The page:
Nathan Gerrells, the artistic director at the Holly Theater, said he sees a purity in a group of people coming together to put on a show for passion’s sake, rather than for money or fame. That sense of pure love for the art of performing is a recurring theme for the actors and crew who are drawn back to the volunteer theater in Dahlonega several times a year to help perform shows for the locals.
The Holly puts on roughly five main stage plays a year, as well as three children’s plays, and in doing so it has acted as a home for much of the theater talent in Lumpkin County. And while based in Dahlonega, actors and crew members from surrounding counties like Hall, White and Forsyth frequently take part in the theater’s productions.
Several of them have gone on to obtain degrees in the performing arts and start careers of their own, many of them come back to the Holly’s productions because of the sense of unity not found in other spaces
“We’re here because we want to have fun,” Gerrells said. “When everybody’s here for that same purpose, it just makes the community just naturally evolve into what it is: a good, supportive group of people. We don’t have to do anything to actively promote that because that’s just what it is. It’s the culture that we’ve built here.”
Keelie Collins, a choreographer on the theater’s most recent show, “Newsies: The Musical,” said she’s found the Holly to be a space for actors, dancers and musicians to grow. Having worked in theater and performing arts for more than twenty years, Collins said she has felt a competitive toxicity in other theater environments, much of which is rooted in attempting to make the spotlight, land solos and higher billing, which members of the Holly actively discourage.
“The atmosphere of the Holly is one of the healthiest theater atmospheres I’ve been a part of,” Collins said. “The directors and creative teams that work here set you up for success. You never feel like anyone is setting you up for failure. There are a lot of times in theater where you feel like people are waiting to have a ‘gotcha’ moment, but that never happens here.”
For Hal Williams, chairman emeritus of the Holly Theater, that supportive environment was a goal at the outset of salvaging and renovating the Holly in the ‘90s.
“There was nothing happening ... in any of the other local communities,” Williams said. “There was nothing to expose the young people to the performing arts, and when we finalized the wording of the articles of incorporation it was with the mission to provide a venue for the performing arts and the exposure of people of Lumpkin County and the surrounding area."
This initiative led to starting children’s acting classes, which helped to build the community that surrounds the Holly from the root, and those roots have gone spread throughout the community through children’s families and friends.
“I wish we could say that we were brilliant and thought of it, but it doesn’t take a rocket scientist to figure out that if you get the kids involved then mom, dad, Uncle Joe, grandpa, grandma and everybody else is gonna get involved,” Williams said. “From that we have developed into one of the top teaching theaters in the state of Georgia. We continue to educate over 300 kids a year, and what’s developed from that, as my friend the late Larry Sorohan said, ‘We’re raising our own cast.’”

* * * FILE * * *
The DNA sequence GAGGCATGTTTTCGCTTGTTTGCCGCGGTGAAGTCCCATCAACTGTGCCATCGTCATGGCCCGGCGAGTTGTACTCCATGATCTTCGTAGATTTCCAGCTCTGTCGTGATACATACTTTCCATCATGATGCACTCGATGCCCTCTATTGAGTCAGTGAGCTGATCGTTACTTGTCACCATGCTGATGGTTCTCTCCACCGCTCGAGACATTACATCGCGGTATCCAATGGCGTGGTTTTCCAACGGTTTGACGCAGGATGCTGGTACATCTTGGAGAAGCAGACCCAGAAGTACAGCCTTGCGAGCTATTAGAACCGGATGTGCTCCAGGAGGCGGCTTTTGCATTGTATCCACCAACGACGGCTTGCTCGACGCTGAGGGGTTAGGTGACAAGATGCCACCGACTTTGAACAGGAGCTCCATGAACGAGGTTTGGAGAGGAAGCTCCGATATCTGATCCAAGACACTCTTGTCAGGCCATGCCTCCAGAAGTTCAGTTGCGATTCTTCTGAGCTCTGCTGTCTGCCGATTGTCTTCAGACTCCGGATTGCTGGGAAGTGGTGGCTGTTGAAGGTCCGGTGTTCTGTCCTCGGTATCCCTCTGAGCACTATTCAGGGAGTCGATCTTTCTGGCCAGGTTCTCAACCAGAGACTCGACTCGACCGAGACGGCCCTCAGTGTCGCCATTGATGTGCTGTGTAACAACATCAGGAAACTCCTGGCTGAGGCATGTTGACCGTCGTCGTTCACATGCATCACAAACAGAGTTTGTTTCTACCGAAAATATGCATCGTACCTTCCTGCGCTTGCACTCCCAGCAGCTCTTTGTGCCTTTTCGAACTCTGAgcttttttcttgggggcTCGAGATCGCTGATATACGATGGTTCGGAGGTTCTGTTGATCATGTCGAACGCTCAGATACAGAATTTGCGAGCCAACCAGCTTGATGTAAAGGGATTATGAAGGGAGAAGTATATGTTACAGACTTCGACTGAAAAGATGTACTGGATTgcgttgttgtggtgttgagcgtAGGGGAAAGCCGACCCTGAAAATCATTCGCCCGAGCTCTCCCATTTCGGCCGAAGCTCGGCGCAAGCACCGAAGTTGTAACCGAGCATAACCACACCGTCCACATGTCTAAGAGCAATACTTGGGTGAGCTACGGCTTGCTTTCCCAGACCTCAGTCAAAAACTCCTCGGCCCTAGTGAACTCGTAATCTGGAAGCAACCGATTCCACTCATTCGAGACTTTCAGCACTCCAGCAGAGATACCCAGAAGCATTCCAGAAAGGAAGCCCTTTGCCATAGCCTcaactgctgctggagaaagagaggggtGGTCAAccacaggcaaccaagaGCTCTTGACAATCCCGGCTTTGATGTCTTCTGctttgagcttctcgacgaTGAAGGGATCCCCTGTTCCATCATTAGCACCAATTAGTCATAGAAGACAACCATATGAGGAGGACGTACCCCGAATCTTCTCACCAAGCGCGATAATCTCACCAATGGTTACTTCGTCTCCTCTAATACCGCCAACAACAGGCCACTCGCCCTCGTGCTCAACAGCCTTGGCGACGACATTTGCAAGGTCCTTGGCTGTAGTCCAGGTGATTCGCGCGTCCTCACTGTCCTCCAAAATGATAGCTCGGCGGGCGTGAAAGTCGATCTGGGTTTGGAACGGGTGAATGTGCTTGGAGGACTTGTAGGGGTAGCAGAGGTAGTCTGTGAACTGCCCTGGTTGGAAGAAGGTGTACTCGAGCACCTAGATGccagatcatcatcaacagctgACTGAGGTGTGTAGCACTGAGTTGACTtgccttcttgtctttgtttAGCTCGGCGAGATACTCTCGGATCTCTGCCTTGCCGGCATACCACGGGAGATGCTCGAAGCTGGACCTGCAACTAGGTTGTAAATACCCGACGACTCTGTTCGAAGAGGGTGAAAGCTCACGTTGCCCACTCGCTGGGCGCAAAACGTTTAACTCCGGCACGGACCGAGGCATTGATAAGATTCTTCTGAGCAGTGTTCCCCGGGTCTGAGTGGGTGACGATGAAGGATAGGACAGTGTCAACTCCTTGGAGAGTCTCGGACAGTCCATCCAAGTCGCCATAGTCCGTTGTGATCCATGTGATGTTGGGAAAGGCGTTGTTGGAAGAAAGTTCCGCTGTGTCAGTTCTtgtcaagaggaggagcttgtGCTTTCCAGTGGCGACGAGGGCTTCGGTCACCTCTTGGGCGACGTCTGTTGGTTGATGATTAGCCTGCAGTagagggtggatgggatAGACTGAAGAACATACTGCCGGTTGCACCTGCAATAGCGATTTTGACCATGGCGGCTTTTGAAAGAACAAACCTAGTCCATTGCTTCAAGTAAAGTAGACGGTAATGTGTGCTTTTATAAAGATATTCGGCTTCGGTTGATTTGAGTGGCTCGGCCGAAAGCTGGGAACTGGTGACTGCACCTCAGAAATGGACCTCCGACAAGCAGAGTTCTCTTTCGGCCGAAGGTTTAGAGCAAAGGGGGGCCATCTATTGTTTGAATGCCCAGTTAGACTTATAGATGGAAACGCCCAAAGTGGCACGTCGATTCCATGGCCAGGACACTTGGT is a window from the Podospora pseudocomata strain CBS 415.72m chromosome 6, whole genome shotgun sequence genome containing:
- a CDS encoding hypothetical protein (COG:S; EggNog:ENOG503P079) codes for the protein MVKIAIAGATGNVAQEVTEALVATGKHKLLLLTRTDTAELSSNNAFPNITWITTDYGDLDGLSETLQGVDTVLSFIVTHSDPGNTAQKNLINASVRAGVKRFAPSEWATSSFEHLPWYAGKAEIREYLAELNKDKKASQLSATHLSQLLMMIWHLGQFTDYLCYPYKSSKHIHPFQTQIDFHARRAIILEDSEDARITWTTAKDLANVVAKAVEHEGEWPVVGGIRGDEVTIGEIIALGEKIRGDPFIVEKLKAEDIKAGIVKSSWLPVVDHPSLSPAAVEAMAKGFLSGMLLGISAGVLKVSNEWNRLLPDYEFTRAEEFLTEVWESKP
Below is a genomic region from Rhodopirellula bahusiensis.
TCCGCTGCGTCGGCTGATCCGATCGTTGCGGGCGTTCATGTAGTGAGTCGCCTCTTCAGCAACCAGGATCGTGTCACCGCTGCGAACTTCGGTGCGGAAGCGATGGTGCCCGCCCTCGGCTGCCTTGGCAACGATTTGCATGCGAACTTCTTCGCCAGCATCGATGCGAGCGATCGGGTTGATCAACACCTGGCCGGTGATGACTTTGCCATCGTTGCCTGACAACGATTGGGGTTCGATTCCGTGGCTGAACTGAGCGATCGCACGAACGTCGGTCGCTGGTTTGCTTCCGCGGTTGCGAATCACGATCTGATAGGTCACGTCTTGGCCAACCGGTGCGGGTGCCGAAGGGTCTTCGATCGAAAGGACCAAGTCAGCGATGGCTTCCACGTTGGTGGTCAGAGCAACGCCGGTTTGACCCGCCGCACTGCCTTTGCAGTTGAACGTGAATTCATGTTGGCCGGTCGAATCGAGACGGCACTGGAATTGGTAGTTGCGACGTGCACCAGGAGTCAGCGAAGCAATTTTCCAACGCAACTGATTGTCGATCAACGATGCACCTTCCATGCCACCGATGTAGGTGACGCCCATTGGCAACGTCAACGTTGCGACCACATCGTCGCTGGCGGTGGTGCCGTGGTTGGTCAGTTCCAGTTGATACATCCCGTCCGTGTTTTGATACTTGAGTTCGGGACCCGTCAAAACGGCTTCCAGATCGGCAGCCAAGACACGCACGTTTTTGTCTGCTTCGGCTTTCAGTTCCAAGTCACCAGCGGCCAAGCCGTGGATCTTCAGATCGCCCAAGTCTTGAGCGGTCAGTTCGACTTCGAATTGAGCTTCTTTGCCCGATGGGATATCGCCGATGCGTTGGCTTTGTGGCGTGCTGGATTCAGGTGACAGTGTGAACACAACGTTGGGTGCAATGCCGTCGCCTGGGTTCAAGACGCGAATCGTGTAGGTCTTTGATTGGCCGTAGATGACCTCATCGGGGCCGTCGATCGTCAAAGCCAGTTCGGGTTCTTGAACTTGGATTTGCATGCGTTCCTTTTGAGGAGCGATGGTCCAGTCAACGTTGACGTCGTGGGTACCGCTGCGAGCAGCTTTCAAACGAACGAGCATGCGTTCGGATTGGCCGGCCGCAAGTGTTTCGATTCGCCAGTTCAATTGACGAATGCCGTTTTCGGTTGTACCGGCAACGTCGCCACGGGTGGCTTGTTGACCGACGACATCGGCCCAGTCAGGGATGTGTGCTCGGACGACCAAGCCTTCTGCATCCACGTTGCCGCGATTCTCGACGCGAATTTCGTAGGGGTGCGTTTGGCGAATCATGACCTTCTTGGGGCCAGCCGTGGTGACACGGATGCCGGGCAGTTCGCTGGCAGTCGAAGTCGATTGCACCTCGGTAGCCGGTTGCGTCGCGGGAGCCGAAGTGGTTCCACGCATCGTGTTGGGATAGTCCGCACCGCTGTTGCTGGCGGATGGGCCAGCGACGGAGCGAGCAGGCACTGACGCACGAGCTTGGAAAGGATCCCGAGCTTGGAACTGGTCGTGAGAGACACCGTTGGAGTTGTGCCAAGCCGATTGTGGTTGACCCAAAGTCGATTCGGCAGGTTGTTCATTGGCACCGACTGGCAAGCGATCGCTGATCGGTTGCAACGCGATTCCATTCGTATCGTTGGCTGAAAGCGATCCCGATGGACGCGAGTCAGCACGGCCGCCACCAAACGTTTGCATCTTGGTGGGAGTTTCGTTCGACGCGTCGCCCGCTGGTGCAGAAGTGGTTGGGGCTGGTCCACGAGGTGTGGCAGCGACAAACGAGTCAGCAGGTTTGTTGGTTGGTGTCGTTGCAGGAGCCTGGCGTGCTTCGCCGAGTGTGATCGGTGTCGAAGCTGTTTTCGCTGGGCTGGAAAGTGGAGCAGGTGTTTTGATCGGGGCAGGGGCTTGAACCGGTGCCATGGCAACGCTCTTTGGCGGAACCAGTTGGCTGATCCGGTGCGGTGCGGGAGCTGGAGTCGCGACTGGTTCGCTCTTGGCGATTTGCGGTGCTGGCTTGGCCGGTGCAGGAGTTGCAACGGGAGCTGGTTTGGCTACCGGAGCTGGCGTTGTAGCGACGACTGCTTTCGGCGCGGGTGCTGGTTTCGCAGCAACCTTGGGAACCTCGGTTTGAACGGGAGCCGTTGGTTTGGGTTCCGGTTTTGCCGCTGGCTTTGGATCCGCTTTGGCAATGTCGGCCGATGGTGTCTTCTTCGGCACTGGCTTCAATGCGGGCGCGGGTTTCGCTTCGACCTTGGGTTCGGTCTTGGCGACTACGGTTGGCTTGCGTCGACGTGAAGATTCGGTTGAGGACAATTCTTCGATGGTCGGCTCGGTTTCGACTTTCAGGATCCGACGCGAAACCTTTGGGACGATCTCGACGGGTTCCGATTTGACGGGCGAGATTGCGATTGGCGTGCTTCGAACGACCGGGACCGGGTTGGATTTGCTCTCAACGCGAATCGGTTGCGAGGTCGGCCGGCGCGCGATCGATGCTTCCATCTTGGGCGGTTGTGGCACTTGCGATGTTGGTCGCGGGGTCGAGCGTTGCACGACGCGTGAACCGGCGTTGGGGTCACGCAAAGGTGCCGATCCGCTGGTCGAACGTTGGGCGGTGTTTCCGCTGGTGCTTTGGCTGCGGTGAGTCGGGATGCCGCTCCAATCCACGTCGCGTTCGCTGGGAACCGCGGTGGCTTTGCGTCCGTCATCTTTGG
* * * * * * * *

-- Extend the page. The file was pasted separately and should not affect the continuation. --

That same care for teaching and raising its cast doesn’t stop at children's shows, however. Each show has open auditions, meaning anyone is able to come in and take a shot at a role.
Even 29-year-old Adam Jarrard, who is playing the lead role in “Newsies,” hadn’t acted before his first Holly production “Forever Plaid” back in February, and had to be taught the fundamentals of acting. In just under a year he has been gradually ascending up the billing in the shows that have followed.
“Adam has a great background in music and is an incredible singer, but had never once set foot on a stage to be in a musical or to act,” Gerrells said. “He worked really hard on ‘Forever Plaid.’ It was a small cast, just four guys, and we really worked on acting and stuff with him, because he knew the music. Just over the course of a couple of months, you can see how much he’s grown as a performer.”
For Jarrard, the welcoming atmosphere allowed him to grow more comfortable with skill sets he hadn’t touched on prior, which ultimately led to his starring role in Newsies.
“There was never a moment where I felt like I didn’t belong,” Jarrard said. “There’s always a little sense of home from the get go. It’s something that I never, even a year ago today, if someone were to tell me this is where I’d be spending the largest part of my life for this year, I’d have been like ‘no way.’
“This suddenly just became home, I’m always here now.”
While the Holly’s education and supportive atmosphere has drawn in actors of all ages, Gerrells said the theater’s ultimate goal is to be part of an origin story for all those involved.
He said he hopes performers that come through can take what they’ve learned in a comfortable environment and apply it in the professional world should they choose to do so.
“There are lots of other stories of kids I’ve seen start in the children’s theater, get hooked on it, go on to New York and perform or are working on cruise lines,” Gerrells said. “A community theater is a place to hook those people and get them excited about it, and if they want to go on professionally they’ll have to find those outlets for real formal education in order to do that, but we provide that foundation and they usually come back to us and consider us their home.”